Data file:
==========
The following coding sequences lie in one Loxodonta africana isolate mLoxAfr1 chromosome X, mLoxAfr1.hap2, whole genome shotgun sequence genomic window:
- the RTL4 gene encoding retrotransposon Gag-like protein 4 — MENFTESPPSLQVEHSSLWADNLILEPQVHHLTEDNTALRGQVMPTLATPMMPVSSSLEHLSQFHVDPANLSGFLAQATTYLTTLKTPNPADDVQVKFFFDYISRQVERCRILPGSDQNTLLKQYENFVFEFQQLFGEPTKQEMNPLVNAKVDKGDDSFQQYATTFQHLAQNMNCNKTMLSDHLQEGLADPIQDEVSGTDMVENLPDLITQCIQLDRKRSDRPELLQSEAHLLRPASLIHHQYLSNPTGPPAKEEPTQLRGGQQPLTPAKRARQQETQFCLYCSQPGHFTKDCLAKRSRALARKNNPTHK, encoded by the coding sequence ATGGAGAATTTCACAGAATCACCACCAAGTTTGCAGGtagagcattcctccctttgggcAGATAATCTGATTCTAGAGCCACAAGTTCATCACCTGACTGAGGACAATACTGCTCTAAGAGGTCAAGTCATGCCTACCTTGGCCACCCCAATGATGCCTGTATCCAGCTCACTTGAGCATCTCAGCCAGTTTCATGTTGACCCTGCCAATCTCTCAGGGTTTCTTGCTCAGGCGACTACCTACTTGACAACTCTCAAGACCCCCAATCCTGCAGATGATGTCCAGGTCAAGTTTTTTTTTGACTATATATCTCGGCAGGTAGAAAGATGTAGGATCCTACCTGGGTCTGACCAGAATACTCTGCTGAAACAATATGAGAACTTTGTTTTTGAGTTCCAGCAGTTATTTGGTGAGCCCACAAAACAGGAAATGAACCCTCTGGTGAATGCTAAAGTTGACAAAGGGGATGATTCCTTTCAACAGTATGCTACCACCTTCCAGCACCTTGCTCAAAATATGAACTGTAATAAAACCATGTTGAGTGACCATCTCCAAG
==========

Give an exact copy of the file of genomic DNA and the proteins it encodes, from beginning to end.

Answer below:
The following coding sequences lie in one Loxodonta africana isolate mLoxAfr1 chromosome X, mLoxAfr1.hap2, whole genome shotgun sequence genomic window:
- the RTL4 gene encoding retrotransposon Gag-like protein 4 — MENFTESPPSLQVEHSSLWADNLILEPQVHHLTEDNTALRGQVMPTLATPMMPVSSSLEHLSQFHVDPANLSGFLAQATTYLTTLKTPNPADDVQVKFFFDYISRQVERCRILPGSDQNTLLKQYENFVFEFQQLFGEPTKQEMNPLVNAKVDKGDDSFQQYATTFQHLAQNMNCNKTMLSDHLQEGLADPIQDEVSGTDMVENLPDLITQCIQLDRKRSDRPELLQSEAHLLRPASLIHHQYLSNPTGPPAKEEPTQLRGGQQPLTPAKRARQQETQFCLYCSQPGHFTKDCLAKRSRALARKNNPTHK, encoded by the coding sequence ATGGAGAATTTCACAGAATCACCACCAAGTTTGCAGGtagagcattcctccctttgggcAGATAATCTGATTCTAGAGCCACAAGTTCATCACCTGACTGAGGACAATACTGCTCTAAGAGGTCAAGTCATGCCTACCTTGGCCACCCCAATGATGCCTGTATCCAGCTCACTTGAGCATCTCAGCCAGTTTCATGTTGACCCTGCCAATCTCTCAGGGTTTCTTGCTCAGGCGACTACCTACTTGACAACTCTCAAGACCCCCAATCCTGCAGATGATGTCCAGGTCAAGTTTTTTTTTGACTATATATCTCGGCAGGTAGAAAGATGTAGGATCCTACCTGGGTCTGACCAGAATACTCTGCTGAAACAATATGAGAACTTTGTTTTTGAGTTCCAGCAGTTATTTGGTGAGCCCACAAAACAGGAAATGAACCCTCTGGTGAATGCTAAAGTTGACAAAGGGGATGATTCCTTTCAACAGTATGCTACCACCTTCCAGCACCTTGCTCAAAATATGAACTGTAATAAAACCATGTTGAGTGACCATCTCCAAG